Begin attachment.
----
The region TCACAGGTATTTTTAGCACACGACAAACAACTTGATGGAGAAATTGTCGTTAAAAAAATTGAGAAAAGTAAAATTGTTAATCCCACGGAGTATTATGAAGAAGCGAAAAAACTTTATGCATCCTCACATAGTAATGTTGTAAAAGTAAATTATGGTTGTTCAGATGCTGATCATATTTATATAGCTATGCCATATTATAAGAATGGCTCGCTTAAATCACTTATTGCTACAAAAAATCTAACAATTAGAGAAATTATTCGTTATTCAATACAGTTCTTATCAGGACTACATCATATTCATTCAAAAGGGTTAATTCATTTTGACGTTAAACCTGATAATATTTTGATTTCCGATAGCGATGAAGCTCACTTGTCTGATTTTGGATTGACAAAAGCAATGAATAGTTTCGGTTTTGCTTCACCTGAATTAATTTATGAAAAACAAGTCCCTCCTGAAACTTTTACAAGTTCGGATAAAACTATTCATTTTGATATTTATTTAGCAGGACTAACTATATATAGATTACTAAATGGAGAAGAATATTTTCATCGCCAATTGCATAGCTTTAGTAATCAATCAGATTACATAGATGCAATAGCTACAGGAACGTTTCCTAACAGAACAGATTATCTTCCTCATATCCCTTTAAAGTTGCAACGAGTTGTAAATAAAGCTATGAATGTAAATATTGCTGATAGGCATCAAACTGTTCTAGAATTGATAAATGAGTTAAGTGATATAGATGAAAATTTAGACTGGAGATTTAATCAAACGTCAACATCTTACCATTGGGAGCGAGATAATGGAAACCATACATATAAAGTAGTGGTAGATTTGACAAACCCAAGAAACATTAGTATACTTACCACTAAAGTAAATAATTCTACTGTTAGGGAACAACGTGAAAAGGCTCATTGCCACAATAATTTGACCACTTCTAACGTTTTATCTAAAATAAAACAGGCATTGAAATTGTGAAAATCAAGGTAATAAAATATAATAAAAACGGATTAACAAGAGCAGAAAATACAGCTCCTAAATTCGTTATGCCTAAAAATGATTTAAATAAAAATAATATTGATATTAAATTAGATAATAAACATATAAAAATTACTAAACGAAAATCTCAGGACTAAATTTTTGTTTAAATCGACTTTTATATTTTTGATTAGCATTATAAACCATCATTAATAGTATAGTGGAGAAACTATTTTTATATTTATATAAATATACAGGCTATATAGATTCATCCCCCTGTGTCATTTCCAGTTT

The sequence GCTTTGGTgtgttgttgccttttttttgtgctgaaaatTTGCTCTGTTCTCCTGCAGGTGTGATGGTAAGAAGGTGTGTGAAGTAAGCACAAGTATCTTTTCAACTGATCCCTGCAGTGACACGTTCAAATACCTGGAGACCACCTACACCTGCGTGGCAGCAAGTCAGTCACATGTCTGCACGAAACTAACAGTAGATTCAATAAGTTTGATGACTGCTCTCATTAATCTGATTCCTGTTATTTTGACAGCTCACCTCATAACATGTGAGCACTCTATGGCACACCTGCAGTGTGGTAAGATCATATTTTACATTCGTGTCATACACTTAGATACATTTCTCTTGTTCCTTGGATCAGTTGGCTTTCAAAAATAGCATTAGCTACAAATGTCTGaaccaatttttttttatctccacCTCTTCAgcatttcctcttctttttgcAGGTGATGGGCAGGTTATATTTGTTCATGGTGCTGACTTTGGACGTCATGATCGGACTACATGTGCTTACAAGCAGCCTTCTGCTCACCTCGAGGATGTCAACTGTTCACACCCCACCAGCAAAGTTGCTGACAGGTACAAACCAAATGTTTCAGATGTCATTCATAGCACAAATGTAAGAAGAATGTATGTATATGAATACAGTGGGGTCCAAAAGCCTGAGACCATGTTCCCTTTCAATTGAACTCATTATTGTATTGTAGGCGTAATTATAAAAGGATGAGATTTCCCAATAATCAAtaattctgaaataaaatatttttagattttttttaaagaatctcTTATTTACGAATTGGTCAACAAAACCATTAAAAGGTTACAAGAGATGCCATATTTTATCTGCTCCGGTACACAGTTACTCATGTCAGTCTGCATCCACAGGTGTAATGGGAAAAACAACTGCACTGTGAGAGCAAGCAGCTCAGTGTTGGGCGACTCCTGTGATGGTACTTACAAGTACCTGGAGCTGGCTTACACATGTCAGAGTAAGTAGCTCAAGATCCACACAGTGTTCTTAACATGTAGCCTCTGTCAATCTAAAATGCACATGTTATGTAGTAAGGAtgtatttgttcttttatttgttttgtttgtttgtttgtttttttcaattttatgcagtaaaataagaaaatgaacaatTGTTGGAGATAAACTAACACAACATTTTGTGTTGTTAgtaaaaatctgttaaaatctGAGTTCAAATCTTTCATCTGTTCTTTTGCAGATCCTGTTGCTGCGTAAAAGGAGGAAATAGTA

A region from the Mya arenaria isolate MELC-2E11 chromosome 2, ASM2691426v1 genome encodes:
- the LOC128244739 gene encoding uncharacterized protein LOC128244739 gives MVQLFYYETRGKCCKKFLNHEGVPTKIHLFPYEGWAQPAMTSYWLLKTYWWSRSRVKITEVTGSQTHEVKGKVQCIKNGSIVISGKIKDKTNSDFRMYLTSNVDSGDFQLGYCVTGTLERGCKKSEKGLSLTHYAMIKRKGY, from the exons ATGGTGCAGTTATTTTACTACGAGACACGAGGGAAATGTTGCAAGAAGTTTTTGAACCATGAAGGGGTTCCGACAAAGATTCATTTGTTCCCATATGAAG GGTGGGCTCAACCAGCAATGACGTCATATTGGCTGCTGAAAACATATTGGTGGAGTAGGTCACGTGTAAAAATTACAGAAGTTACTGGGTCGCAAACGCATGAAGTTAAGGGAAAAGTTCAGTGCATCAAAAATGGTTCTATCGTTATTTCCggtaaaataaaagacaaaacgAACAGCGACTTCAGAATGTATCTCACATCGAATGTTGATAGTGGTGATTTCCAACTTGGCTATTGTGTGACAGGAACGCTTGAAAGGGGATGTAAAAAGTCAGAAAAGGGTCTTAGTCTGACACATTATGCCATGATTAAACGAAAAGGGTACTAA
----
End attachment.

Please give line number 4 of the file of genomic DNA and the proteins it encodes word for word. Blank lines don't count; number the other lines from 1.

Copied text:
- the LOC128244739 gene encoding uncharacterized protein LOC128244739 gives MVQLFYYETRGKCCKKFLNHEGVPTKIHLFPYEGWAQPAMTSYWLLKTYWWSRSRVKITEVTGSQTHEVKGKVQCIKNGSIVISGKIKDKTNSDFRMYLTSNVDSGDFQLGYCVTGTLERGCKKSEKGLSLTHYAMIKRKGY, from the exons ATGGTGCAGTTATTTTACTACGAGACACGAGGGAAATGTTGCAAGAAGTTTTTGAACCATGAAGGGGTTCCGACAAAGATTCATTTGTTCCCATATGAAG GGTGGGCTCAACCAGCAATGACGTCATATTGGCTGCTGAAAACATATTGGTGGAGTAGGTCACGTGTAAAAATTACAGAAGTTACTGGGTCGCAAACGCATGAAGTTAAGGGAAAAGTTCAGTGCATCAAAAATGGTTCTATCGTTATTTCCggtaaaataaaagacaaaacgAACAGCGACTTCAGAATGTATCTCACATCGAATGTTGATAGTGGTGATTTCCAACTTGGCTATTGTGTGACAGGAACGCTTGAAAGGGGATGTAAAAAGTCAGAAAAGGGTCTTAGTCTGACACATTATGCCATGATTAAACGAAAAGGGTACTAA